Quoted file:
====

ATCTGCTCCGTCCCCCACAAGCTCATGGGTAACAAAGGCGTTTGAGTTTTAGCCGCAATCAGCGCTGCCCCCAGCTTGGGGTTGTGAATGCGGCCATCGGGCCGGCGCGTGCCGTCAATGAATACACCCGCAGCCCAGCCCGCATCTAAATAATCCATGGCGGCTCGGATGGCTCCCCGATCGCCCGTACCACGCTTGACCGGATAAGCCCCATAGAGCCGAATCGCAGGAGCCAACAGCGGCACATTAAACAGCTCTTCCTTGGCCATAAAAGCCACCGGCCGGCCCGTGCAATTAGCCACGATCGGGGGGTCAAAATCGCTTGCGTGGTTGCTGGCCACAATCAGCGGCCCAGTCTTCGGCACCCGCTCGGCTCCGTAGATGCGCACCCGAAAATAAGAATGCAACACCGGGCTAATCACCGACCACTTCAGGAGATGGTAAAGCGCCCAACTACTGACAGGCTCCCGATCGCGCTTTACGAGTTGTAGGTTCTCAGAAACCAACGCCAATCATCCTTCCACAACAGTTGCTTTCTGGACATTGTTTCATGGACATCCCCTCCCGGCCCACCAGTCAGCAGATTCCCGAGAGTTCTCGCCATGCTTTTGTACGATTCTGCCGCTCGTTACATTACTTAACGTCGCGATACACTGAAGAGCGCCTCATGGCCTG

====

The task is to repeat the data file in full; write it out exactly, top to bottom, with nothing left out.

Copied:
ATCTGCTCCGTCCCCCACAAGCTCATGGGTAACAAAGGCGTTTGAGTTTTAGCCGCAATCAGCGCTGCCCCCAGCTTGGGGTTGTGAATGCGGCCATCGGGCCGGCGCGTGCCGTCAATGAATACACCCGCAGCCCAGCCCGCATCTAAATAATCCATGGCGGCTCGGATGGCTCCCCGATCGCCCGTACCACGCTTGACCGGATAAGCCCCATAGAGCCGAATCGCAGGAGCCAACAGCGGCACATTAAACAGCTCTTCCTTGGCCATAAAAGCCACCGGCCGGCCCGTGCAATTAGCCACGATCGGGGGGTCAAAATCGCTTGCGTGGTTGCTGGCCACAATCAGCGGCCCAGTCTTCGGCACCCGCTCGGCTCCGTAGATGCGCACCCGAAAATAAGAATGCAACACCGGGCTAATCACCGACCACTTCAGGAGATGGTAAAGCGCCCAACTACTGACAGGCTCCCGATCGCGCTTTACGAGTTGTAGGTTCTCAGAAACCAACGCCAATCATCCTTCCACAACAGTTGCTTTCTGGACATTGTTTCATGGACATCCCCTCCCGGCCCACCAGTCAGCAGATTCCCGAGAGTTCTCGCCATGCTTTTGTACGATTCTGCCGCTCGTTACATTACTTAACGTCGCGATACACTGAAGAGCGCCTCATGGCCTG